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Searching for Schindler
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Had I read SEARCHING FOR SCHINDLER before making the film, I may have made it an hour longer. I owe you so much. The world owes you more. (Steven Spielberg)
Keneally is incapable of writing a dull book. This memoir, listed as his 38th publication, is no exception (Andrew Riemer, Sydney Morning Herald)
a fascinating absorbing book, replete with anecdote and a quality of writing that continues to mark Keneally out as one of our finest living authors ( Herald ) --This text refers to the Paperback edition.
"Had I read Searching for Schindler before making the film, I may have made it an hour longer. I owe you so much. The world owes you more." (Steven Spielberg)
"Keneally is incapable of writing a dull book. This memoir, listed as his 38th publication, is no exception." (Sydney Morning Herald)
"SEARCHING FOR SCHINDLER is the story of author Thomas Keneally's search for the many Holocaust survivors he needed to interview while writing SCHINDLER'S ARK, the basis for the award-winning movie SCHINDLER'S LIST. On its face, the book sounds self-serving, but the listener quickly discovers that it’s a journey of self-exploration and inspiration. In many ways this is the story of how Schindler transformed Keneally. Narrator Humphrey Bower captures the joy, curiosity, and passion that overwhelmed Keneally as he discovered Oskar Schindler and the many people on his "list". This is a story about personalities, and Bower succeeds by imbuing each with a life. It all began innocuously when Keneally met Leopold Pfefferberg Page and learned how one man changed so many others' lives, and unwittingly changed his own." (AudioFile Magazine)
"This is Thomas Keneally's account of writing his novel Schindler's Ark and then seeing it turned into Spielberg's film Schindler's List. The central character is "Poldek" Pfefferberg, into whose Beverly Hills shop Keneally wandered in 1980 in search of a briefcase. Discovering he was an author, Poldek told him he had this "wonderful story" that he had to tell the world. This was the tale of Oskar Schindler, who saved hundreds of Jews in Nazi-occupied Poland. Keneally portrays the improbably extravagant Poldek with affectionate grace and closes the book with a lament for his death in 2001. Keneally is appealingly forthright about the controversies that surrounded both book and film: his financial anxieties are alleviated, he's awed to be in Hollywood, he's not convinced that film is as good as words. But he never forgets that all this is nothing to the suffering of the people featured in both film and book. That ambivalence is entirely appropriate to a story of an "improbable saviour" with ambiguous motives, told by one of those he saved." (The Guardian) --This text refers to the Paperback edition.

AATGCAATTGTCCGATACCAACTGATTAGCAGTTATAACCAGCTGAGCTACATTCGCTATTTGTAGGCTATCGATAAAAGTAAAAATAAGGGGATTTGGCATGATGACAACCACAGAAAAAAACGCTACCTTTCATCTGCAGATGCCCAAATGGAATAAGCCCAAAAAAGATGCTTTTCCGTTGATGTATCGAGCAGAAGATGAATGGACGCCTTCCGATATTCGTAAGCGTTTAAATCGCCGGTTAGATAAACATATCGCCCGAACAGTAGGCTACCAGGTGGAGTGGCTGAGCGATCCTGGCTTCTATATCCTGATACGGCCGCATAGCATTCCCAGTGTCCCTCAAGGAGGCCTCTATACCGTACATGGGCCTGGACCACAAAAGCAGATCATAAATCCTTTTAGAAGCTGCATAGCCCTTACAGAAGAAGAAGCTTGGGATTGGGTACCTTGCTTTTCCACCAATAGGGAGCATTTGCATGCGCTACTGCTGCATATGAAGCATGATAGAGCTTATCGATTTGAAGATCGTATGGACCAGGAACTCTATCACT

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If this perhaps makes it seem a little dry, it's not. It is a highly personal book - this was often not an easy process for Keneally or his family - whose two 'heroes' are Pfefferberg, a truly remarkable man, and I think Keneally himself, though he would probably squirm in denial at that conclusion. There are interesting facts and anecdotes throughout, and many, many remarkable characters emerge, most of them other survivors. The process of getting the film made is absorbing - Keneally meeting Spielberg, the rights eventually being bought, time elasping and Spielberg working on other films, Keneally being contracted to write a screenplay, a new writer and then another being found, eventually the actual making of the film onset, meeting the actors, the first screening, the adulation - not unmixed with bitter and vociferous criticism - that it received. It's not a long book, but it covers a great deal of ground in a most involving way, and towards the end it becomes very moving. I enjoyed it very much, and I recommend it highly.
I would simply add that any who are moved and drawn in by the Schindler story, as well as seeing Spielberg's film should seek out Jon Blair's TV documentary, voiced by Dirk Bogarde and available sadly at present only in VHS form, which Keneally mentions with approval and which includes chilling interview film of Majola, Amon Goeth's mistress, close to death, whom Keneally and Pfefferbeg failed to find when they visited Vienna. Her ambivalent testimony, whispered in the pained rasp of a terminal emphysemia sufferer, is well worth hearing, and there are many, many excellent and moving interviews with DEF and Brinnlitz survivors as well. I think, in its different way, it is just as good as Spielberg's film.
I listened to the audiobook and thoroughly enjoyed the brilliant narration - the reader does many of the accents of the characters from different nationalities. I listened to it on holiday and found it hard to put down - often wandering around the cottage with my iPod - stopping and replaying bits for my wife to listen to. The 9 hours certainly didn't seem like it.
The story of Schindler itself is fascinating, but Keneally lost this listeners interest for a while when he digressed into his own life as an English Professor in the gap between the book coming out and the film being made. In some ways the book seems to forget if it is the story of the search for Schindler, or the story of Thomas Keneally.
But in the overall context of such a great and fascinating story, this is a minor gripe (although it costs him a star)
I would almost recommend the audio version (bar the price) above the written version for the narrator's ability.
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My son is a big Thomas Keneally fan ever since he read "Schindler's Ark" years ago.Read more